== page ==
|Secretary of State|
|Church||Roman Catholic Church|
|Appointed||4 September 1914|
|Term ended||10 October 1914|
|Predecessor||Rafael Merry del Val de Zulueta|
|Ordination||18 September 1869|
|Consecration||19 April 1885|
by Lodovico Jacobini
|Created cardinal||22 June 1896|
by Pope Leo XIII
4 March 1847
|Died||10 October 1914 (aged 67)|
Rome, Kingdom of Italy
|Parents||Giovanni Battista Ferrata|
|Coat of arms|
He first attended a local municipal school run by canon D. Collarini. Then he went to the Jesuit School of Orvieto. With the expulsion of the Jesuits from Orvieto, he spent the year 1860-61 in Gradoli, continuing however to study privately with Don GB Polverini. He then attended the Seminary of Montefiascone. Ferrata was appointed canon of the college of Gradoli. He took his degree in theology at La Sapienza in Rome, where he studied scripture under Tommaso Martinelli. Ferrata was Ordained a priest in 1869.
After ordination, Ferrata studied canon law at S. Apollinare. He earned doctorates in both theology and civil and canon law. He then apprenticed at the Congregation of the Council. When Martelli became a cardinal in 1873, he made his former student his secretary. In January 1874 Ferrata was appointed procurator at the Sacred Congregation of Rites.
In 1876, he taught canon law at the Pontifical Roman Major Seminary, and the following year was made deputy chair of ecclesiastical history at Propaganda Fide. In April 1877, he was appointed to the Congregation for Extraordinary Ecclesiastical Affairs, which handled diplomatic relations between the Holy See and foreign governments. When in 1879 the secretary of the congregation, W?odzimierz Czacki was appointed nuncio to France, he took Ferrata along as auditor. He returned to Rome in 1883 and was sent to Switzerland to resolve problems with the diocese of Basel. In 1884 he was made president of the Pontifical Ecclesiastical Academy, the training school for the diplomatic corps.
Consecrated a bishop in 1885, he served as nuncio to Belgium. He served as Secretary of the Congregation for Extraordinary Ecclesiastical Affairs from 20 April 1889 to 23 June 1891, when he was named nuncio to France. He was elevated to Cardinal by Pope Leo XIII in the consistory of 22 June 1896 with the titular of Santa Prisca, Rome.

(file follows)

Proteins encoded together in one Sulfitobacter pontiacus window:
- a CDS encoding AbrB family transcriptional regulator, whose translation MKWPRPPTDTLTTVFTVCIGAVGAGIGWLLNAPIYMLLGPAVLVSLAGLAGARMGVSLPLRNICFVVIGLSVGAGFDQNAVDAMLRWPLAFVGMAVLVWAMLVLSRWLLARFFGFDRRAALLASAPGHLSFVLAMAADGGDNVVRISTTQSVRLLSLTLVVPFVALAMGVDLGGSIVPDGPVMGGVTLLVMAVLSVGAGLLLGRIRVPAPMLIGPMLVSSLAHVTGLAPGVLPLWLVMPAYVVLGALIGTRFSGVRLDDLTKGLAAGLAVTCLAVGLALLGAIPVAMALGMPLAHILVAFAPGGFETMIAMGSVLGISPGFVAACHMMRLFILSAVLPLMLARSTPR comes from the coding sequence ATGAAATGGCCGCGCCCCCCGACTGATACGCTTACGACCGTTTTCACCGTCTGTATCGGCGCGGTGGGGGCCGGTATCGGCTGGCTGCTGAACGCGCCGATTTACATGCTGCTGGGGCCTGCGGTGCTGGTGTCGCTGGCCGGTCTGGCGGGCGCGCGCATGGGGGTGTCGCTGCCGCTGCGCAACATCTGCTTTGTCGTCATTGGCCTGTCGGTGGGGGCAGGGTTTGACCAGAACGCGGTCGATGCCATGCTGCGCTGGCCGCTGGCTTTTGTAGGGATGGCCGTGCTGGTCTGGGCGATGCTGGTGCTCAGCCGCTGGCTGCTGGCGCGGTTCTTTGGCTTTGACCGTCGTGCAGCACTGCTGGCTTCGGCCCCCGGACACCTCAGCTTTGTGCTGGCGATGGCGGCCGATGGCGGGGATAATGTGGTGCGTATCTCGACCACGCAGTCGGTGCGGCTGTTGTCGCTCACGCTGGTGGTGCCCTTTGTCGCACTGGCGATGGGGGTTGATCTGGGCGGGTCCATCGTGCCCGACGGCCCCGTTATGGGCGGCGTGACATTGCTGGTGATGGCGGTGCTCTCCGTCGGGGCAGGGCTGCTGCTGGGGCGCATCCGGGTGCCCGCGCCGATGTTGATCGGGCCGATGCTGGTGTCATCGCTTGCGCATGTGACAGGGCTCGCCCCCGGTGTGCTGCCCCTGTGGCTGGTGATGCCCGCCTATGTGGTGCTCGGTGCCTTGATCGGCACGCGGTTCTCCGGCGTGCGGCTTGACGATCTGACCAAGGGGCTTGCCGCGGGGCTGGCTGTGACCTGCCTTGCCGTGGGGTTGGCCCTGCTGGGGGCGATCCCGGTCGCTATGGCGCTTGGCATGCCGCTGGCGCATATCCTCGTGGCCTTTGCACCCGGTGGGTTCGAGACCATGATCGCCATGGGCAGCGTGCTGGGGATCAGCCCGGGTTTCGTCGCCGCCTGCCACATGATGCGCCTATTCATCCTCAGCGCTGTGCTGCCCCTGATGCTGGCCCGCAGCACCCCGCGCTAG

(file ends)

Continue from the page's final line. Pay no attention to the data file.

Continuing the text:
He spent the early part of his cardinalate in positions such as Prefect of the Sacred Congregation for Indulgences and Sacred Relics. He was named Prefect of the Congregation for Divine Worship.
In 1900, he was named prefect of the Sacred Congregation of Rites which handled the process for canonizations. In that capacity he oversaw much of the procedure regarding the cause of Joan of Arc. He participated in the conclave of 1903, which elected Pope Pius X. In 1901 he was sent as nuncio to Paris by Pope Leo XIII with the mission to work for the reconciliation with the third French Republic.
As papal legate, he presided over the 1905 Canonical coronation of the image of the Immaculate Conception of Cospicua in Malta. Ferrata played an important part in the preparation of Quam singulari the 1910 decree concerning the admittance of children to communion. In 1913 he was named Archpriest of the patriarchal Lateran basilica.
In January 1914 Pope Pius X named him to succeed Mariano Cardinal Rampolla, who had died on 13 December 1913, as Secretary of the Sacred Congregation of the Holy Office.
Pope Pius X died on 20 August 1914. Ferrata opened the conclave opened on August 31, 1914, celebrating the Mass of the Holy Spirit in the Pauline Chapel. The newly elected Pope Benedict XV appointed Ferrata Secretary of State, in place of Rafael Merry del Val. However, Ferrata was already in ill health and died the month after his appointment at age seventy. He was buried in Gradoli.